But where did Kosminsky’s explanation come from? Certainly not from the trials of those convicted of terrorist offences, or from the testimony beyond the grave of those who have committed atrocities.

Well, that seems to be an odd claim, because one of the 7 July bombers, Mohammad Sidique Khan, left a video, in which he said (rightly or wrongly):

Your democratically elected governments continuously perpetuate atrocities against my people all over the world. And your support of them makes you directly responsible, just as I am directly responsible for protecting and avenging my Muslim brothers and sisters.

Until we feel security you will be our targets and until you stop the bombing, gassing, imprisonment and torture of my people we will not stop this fight. We are at war and I am a soldier. Now you too will taste the reality of this situation.

Aaronovitch may also be interested in the tape left by the tape of Shehzad Tanweer.

Furthermore, a number of Muslims have expressed concern about UK counter-terrorism legislation, and Government advisors have also expressed that it may cause conflict with the Muslim community. Again, I’m not saying whether or not they are in the right – in fact, I think they are wrong, as the law stands. What I’m saying is, it seems a bit silly to perpetuate the myth that the only factor in the decision to bomb is being a fanatical Muslim – that the wars in Iraq and Afghanistan, and the perception of legislation and its outcomes here in the UK, makes no difference at all. That seems to be pretty irrational.

Back to Aaronovitch:

Muktar Ibrahim was the main man in Hussein Osman’s conspiracy. An Eritrean, he came to Britain aged 12, was convicted of indecent assault at 15, of robbery at 17 and of gang violence the following year. Then he got religion at the hands of Abu Hamza and Abdullah el-Faisal. In 2003 he went to Sudan — and on his return boasted that he was now a jihadi. Nothing to do with anti-terror laws, but far more to do with ego and an apocalyptic ideology, in which mass murder is sanctified. And Ibrahim is not untypical. So why wasn’t Kosminsky’s bomber like Ibrahim? Because then it wouldn’t be our fault.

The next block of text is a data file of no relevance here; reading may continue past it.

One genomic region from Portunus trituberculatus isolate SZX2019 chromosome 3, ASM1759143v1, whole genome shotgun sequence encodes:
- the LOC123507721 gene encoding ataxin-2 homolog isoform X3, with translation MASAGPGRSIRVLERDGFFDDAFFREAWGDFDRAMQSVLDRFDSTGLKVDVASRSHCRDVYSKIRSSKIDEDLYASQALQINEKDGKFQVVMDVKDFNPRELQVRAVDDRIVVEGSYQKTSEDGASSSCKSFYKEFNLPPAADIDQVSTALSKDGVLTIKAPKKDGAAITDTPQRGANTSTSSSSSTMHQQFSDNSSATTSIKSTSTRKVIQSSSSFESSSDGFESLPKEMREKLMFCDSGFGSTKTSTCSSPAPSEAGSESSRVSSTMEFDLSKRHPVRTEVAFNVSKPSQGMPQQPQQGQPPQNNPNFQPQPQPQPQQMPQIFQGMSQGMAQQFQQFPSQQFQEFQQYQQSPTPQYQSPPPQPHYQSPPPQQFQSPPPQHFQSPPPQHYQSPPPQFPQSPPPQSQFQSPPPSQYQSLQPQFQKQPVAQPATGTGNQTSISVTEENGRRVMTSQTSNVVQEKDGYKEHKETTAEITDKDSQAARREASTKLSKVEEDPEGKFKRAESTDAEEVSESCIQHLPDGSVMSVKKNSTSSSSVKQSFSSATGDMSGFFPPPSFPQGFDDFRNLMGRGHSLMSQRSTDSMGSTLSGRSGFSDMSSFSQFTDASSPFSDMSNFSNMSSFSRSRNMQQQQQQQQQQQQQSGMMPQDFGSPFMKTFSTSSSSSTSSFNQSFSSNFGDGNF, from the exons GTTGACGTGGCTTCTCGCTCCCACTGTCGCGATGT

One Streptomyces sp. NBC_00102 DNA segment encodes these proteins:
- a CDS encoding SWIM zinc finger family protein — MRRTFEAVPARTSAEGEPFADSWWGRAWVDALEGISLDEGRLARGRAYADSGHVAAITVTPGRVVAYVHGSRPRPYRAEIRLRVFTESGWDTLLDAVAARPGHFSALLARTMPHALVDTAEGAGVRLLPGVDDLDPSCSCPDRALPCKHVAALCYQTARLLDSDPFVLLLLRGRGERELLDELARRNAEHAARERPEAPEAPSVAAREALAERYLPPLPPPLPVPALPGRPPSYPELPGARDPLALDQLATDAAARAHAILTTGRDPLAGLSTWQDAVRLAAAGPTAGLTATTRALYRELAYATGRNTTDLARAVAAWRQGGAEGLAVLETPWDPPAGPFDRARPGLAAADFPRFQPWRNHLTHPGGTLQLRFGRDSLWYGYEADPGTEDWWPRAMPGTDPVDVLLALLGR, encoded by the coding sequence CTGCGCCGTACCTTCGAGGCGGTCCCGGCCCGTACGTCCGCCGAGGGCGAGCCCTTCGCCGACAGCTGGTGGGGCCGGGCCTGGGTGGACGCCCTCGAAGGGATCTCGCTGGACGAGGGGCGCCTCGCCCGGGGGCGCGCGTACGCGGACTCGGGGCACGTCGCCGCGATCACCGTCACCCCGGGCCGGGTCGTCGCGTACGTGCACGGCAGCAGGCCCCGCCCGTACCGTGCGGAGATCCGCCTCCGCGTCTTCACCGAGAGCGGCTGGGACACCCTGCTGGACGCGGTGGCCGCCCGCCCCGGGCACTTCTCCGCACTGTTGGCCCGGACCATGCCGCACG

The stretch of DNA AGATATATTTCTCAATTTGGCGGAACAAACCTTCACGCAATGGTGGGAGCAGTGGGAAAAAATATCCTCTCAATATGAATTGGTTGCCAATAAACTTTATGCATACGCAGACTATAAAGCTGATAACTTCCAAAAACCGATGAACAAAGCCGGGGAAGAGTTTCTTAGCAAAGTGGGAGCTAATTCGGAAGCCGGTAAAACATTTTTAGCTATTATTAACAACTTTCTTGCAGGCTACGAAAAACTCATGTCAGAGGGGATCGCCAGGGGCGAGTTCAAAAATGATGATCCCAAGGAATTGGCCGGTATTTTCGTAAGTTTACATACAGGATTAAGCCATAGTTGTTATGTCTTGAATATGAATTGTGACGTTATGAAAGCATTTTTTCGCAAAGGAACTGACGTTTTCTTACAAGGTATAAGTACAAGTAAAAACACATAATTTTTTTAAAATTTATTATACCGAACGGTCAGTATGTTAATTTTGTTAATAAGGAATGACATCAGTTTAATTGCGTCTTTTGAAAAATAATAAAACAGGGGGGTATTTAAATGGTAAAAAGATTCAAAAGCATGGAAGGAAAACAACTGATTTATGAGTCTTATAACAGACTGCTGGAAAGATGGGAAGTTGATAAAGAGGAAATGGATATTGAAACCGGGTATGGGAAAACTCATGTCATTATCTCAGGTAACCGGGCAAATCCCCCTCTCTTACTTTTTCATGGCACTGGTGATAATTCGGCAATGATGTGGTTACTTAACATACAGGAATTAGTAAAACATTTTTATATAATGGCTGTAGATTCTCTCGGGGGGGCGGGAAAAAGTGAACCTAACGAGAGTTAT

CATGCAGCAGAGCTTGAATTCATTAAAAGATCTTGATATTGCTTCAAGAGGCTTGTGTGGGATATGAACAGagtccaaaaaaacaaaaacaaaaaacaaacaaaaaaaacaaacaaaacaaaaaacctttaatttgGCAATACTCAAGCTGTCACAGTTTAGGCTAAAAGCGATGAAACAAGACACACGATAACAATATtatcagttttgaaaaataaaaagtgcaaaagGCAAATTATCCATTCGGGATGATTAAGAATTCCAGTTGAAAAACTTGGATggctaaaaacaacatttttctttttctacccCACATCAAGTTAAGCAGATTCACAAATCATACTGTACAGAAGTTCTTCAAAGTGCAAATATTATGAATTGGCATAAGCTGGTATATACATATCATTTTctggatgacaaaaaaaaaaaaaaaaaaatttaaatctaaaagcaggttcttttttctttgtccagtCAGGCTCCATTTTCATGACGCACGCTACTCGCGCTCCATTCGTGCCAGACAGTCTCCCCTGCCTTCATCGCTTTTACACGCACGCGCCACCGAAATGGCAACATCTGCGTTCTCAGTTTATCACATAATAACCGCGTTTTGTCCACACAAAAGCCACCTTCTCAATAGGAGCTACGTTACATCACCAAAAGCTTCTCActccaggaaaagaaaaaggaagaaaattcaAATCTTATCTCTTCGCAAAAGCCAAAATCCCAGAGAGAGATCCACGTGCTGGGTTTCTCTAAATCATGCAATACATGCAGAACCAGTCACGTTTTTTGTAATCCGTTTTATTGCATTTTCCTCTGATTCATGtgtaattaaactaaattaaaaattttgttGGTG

But can one imagine a Kosminsky film in which a middle-class Londoner, driven mad by the terrorist murder of a fellow Underground passenger, becomes an anti-Muslim vigilante, blowing up a Muslim school, and has the last word? Or a BNP activist enraged by immigration?

Well, yes I can – Miles Cooper, for instance (BBC), who was sufficiently angry about the surveillance society to send letter bombs.

There is something as perverse going on here as there was in that juror’s mind. The people responsible for terrorism are not the police, not the Government, but the terrorists. They have a say, they have the vote, but they choose murder. To suggest otherwise is not just treacherous, it’s untrue.

But of course no-one reasonable is saying otherwise.

What Aaronovitch, Livingstone et al seem to fail to understand is that it is possible and rational to be critical of terrorists and the police. Are they being deliberately obtuse, or are they just fick?